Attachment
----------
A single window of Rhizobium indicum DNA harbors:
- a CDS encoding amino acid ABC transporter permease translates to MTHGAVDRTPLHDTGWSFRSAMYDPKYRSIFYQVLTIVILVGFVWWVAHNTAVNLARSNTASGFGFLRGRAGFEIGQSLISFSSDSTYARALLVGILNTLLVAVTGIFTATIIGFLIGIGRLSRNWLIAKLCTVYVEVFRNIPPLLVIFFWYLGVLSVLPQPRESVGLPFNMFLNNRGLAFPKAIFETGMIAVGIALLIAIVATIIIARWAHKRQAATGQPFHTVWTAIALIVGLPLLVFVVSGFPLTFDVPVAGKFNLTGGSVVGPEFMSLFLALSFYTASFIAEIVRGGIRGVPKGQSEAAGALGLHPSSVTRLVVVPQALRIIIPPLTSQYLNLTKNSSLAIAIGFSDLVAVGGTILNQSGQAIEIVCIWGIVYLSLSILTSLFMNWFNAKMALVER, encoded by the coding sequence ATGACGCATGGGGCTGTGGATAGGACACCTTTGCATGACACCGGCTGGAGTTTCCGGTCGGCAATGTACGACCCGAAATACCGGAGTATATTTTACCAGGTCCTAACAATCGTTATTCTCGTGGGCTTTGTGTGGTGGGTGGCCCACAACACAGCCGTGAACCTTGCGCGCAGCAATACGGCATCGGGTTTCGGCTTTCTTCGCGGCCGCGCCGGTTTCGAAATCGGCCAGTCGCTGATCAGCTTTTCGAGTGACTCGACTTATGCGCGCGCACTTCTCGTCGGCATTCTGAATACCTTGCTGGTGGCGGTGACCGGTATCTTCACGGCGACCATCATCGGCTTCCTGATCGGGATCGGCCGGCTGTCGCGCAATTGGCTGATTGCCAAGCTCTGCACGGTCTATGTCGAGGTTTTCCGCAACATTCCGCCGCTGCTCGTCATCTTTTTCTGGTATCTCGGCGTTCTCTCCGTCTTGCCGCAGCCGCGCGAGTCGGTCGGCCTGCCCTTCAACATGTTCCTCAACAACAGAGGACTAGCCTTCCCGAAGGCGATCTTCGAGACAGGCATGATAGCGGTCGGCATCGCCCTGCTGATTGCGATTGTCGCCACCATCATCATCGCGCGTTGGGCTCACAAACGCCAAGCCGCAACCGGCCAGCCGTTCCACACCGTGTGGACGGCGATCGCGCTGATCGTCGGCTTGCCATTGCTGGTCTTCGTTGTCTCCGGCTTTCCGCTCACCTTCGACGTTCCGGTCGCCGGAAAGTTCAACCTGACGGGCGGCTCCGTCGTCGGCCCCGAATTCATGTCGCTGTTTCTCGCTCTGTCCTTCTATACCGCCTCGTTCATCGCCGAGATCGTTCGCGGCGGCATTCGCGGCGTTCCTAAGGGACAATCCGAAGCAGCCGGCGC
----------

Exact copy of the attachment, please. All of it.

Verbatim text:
A single window of Rhizobium indicum DNA harbors:
- a CDS encoding amino acid ABC transporter permease translates to MTHGAVDRTPLHDTGWSFRSAMYDPKYRSIFYQVLTIVILVGFVWWVAHNTAVNLARSNTASGFGFLRGRAGFEIGQSLISFSSDSTYARALLVGILNTLLVAVTGIFTATIIGFLIGIGRLSRNWLIAKLCTVYVEVFRNIPPLLVIFFWYLGVLSVLPQPRESVGLPFNMFLNNRGLAFPKAIFETGMIAVGIALLIAIVATIIIARWAHKRQAATGQPFHTVWTAIALIVGLPLLVFVVSGFPLTFDVPVAGKFNLTGGSVVGPEFMSLFLALSFYTASFIAEIVRGGIRGVPKGQSEAAGALGLHPSSVTRLVVVPQALRIIIPPLTSQYLNLTKNSSLAIAIGFSDLVAVGGTILNQSGQAIEIVCIWGIVYLSLSILTSLFMNWFNAKMALVER, encoded by the coding sequence ATGACGCATGGGGCTGTGGATAGGACACCTTTGCATGACACCGGCTGGAGTTTCCGGTCGGCAATGTACGACCCGAAATACCGGAGTATATTTTACCAGGTCCTAACAATCGTTATTCTCGTGGGCTTTGTGTGGTGGGTGGCCCACAACACAGCCGTGAACCTTGCGCGCAGCAATACGGCATCGGGTTTCGGCTTTCTTCGCGGCCGCGCCGGTTTCGAAATCGGCCAGTCGCTGATCAGCTTTTCGAGTGACTCGACTTATGCGCGCGCACTTCTCGTCGGCATTCTGAATACCTTGCTGGTGGCGGTGACCGGTATCTTCACGGCGACCATCATCGGCTTCCTGATCGGGATCGGCCGGCTGTCGCGCAATTGGCTGATTGCCAAGCTCTGCACGGTCTATGTCGAGGTTTTCCGCAACATTCCGCCGCTGCTCGTCATCTTTTTCTGGTATCTCGGCGTTCTCTCCGTCTTGCCGCAGCCGCGCGAGTCGGTCGGCCTGCCCTTCAACATGTTCCTCAACAACAGAGGACTAGCCTTCCCGAAGGCGATCTTCGAGACAGGCATGATAGCGGTCGGCATCGCCCTGCTGATTGCGATTGTCGCCACCATCATCATCGCGCGTTGGGCTCACAAACGCCAAGCCGCAACCGGCCAGCCGTTCCACACCGTGTGGACGGCGATCGCGCTGATCGTCGGCTTGCCATTGCTGGTCTTCGTTGTCTCCGGCTTTCCGCTCACCTTCGACGTTCCGGTCGCCGGAAAGTTCAACCTGACGGGCGGCTCCGTCGTCGGCCCCGAATTCATGTCGCTGTTTCTCGCTCTGTCCTTCTATACCGCCTCGTTCATCGCCGAGATCGTTCGCGGCGGCATTCGCGGCGTTCCTAAGGGACAATCCGAAGCAGCCGGCGC